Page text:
The fashion industry, nourished by an infinite source – that is, human creativity – is constantly changing, yet the manufacturing process changes even faster. As the duration of the process in which a product is manufactured and offered to consumers became much shorter, the copying of designs also became more convenient and common.
The rules pertaining to the protection of unregistered designs, one of the novelties introduced with the Industrial Property Code No 6769 (the ‘IP Code’) entered into force in Turkey on 10 January 2017, are expected to have a positive effect on the fashion industry. The former legislation, Decree Law No 554 Pertaining to the Protection of Industrial Designs (‘Decree Law No 554′), did not foresee any protection for unregistered designs, and their protection was only possible under the general provisions of unfair competition as per the Turkish Commercial Act No 6102, and copyright provisions as per the Law on Intellectual and Artistic Works No 5846, if the conditions exist. However, these laws did not provide the desired protection in practice.
Pursuant to Article 55/4 of the IP Code: ‘In case the design… is presented to the public for the first time in Turkey, it shall be protected as an unregistered design’. Therefore, in order for an unregistered design to be protected as per the IP Code, first the design has to be presented to the public for the first time, and second, the presentation act should be in Turkey. The presentation to the public for the first time is the ‘novelty’ requirement itself that is also a requirement to be satisfied with regard to registered designs as well, and therefore, the concept is not new. The latter requirement is based on the principle of territoriality.
Indeed, European Union Regulations already include separate provisions that envisage the protection of unregistered designs, and similar provisions have been adopted in the IP Code.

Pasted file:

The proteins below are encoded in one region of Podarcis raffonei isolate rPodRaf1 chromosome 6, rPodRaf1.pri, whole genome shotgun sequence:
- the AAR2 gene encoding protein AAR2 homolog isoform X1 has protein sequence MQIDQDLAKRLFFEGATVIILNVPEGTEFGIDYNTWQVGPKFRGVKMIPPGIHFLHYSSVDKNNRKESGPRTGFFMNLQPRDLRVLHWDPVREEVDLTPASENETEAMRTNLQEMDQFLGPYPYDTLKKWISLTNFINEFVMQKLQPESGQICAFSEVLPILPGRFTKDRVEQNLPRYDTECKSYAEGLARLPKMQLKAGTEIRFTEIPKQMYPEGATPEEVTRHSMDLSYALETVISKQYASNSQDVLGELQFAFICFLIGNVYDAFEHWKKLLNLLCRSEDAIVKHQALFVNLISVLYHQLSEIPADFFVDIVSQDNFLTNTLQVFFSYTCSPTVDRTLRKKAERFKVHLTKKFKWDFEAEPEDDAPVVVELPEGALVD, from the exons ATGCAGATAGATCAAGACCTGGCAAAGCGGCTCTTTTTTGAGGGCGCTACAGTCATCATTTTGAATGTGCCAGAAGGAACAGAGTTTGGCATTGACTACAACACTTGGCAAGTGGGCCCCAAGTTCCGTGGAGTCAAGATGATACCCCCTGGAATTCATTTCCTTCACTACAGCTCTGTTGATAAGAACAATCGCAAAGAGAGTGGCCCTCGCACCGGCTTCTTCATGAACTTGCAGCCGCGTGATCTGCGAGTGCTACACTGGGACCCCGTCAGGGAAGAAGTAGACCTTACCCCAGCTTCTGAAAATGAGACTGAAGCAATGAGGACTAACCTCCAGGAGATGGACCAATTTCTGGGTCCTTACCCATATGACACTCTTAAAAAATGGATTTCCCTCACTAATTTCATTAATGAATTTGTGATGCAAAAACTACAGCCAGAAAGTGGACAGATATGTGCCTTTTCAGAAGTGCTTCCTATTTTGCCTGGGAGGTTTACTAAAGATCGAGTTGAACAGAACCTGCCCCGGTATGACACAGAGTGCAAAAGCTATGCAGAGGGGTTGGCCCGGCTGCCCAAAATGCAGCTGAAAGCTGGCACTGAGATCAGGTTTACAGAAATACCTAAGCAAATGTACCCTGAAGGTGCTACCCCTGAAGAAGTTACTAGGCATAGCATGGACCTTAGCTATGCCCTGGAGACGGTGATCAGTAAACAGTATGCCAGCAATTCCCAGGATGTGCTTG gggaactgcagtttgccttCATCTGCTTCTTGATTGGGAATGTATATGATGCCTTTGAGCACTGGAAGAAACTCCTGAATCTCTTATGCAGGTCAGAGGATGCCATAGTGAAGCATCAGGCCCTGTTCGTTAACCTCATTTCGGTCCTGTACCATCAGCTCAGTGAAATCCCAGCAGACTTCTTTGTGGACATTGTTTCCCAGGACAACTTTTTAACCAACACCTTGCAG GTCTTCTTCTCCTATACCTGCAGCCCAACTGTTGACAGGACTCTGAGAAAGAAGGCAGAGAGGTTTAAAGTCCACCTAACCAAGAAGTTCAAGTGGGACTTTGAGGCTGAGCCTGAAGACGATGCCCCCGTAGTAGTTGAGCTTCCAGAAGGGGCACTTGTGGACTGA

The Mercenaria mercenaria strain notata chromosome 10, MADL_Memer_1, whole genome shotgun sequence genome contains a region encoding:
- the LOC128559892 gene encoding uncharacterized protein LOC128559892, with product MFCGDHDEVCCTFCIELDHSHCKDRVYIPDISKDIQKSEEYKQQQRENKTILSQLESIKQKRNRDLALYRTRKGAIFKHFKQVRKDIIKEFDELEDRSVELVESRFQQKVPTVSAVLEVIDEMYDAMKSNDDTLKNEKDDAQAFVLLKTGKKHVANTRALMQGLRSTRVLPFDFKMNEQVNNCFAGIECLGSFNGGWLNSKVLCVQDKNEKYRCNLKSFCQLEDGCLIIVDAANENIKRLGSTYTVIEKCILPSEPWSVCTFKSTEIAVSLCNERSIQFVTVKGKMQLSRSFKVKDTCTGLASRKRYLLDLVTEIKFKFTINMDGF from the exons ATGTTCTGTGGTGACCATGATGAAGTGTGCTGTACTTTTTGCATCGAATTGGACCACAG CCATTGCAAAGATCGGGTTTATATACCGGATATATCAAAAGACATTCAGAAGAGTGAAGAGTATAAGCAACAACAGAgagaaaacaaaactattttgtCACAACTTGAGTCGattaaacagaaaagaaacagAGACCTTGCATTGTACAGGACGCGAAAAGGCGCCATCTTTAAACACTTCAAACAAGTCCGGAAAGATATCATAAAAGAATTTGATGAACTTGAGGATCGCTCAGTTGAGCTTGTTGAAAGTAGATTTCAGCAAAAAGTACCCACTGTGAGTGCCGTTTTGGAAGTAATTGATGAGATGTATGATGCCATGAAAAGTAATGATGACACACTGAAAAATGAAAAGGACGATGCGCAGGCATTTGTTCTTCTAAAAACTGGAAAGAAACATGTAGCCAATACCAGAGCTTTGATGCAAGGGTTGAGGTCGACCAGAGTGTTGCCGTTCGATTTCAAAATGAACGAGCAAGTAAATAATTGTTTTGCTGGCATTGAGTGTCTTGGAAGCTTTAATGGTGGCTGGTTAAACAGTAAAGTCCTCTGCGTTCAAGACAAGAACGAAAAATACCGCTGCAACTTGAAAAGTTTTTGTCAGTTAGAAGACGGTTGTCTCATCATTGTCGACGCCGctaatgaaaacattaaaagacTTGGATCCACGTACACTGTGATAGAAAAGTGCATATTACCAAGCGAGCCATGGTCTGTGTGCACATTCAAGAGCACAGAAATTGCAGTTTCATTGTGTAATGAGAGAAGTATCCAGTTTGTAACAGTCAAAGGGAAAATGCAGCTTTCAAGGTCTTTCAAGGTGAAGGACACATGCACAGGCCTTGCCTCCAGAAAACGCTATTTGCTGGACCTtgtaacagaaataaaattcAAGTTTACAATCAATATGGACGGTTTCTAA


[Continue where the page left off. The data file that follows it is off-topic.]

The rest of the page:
To expand on the scope of protection, as per Article 69/2, ‘[t]he protection period of unregistered designs shall be three years as of the date on which the design for which protection is requested is first presented to the public’.
Another, and perhaps the most important, distinction within the scope of protection lies in Article 59/2 of the IP Code, which states that the owner of the unregistered design may exercise its rights ‘only in case the same version of the protected design or its similar version which is indistinguishably similar as a general impression is taken upon being copied’. Thus, the owner of the unregistered design may only take an action as per the IP Code against identical or indistinguishably similar designs, that is, copies.
The biggest influence of the new provisions is expected to be on the fashion industry because, also stated in the preamble of the IP Code, one of the industries that will be positively affected by this new rule is the fashion industry.
In concurrence with the acceleration of everything else facilitated by advancements in technology, such as the spread of social media, even one of the most dynamic industries, such as fashion, has to orientate itself to the demand of immediate access to the latest trends. Even the concept of ‘fast fashion’ has evolved due to retail chains that immediately capture and manufacture the newest design that has just been presented to the public during fashion weeks, and offers customers the current style at affordable prices. Legal regulations are developing to keep pace with the fashion industry.
Accordingly, the need for the protection of unregistered designs has arisen from the rapidly changing feature of the fashion industry, and with this right, designers may seek protection without undergoing the registration process, which is indeed a financial and time-consuming burden given that the design may lose its value within weeks.
Although the protection period for unregistered designs is much shorter compared with registered designs, which is five years and may be extended up to 25 years by renewals, given that the fashion industry is ‘driven by fast-paced innovation embodied in the creation of seasonal collections of new fashion designs,’three years of protection seems sufficient – and even too much? – for designers.
This new rule has indeed provided fashion designers with a practical tool for the protection of their rights on the designs they create. To demonstrate this, designers are liberated from both a loss of time and from incurring unnecessary costs to register a design that may already become out of fashion in just one season, or a design that is simply not admired by the public. Hence, this new regulation is anticipated to have a major impact on the fashion industry.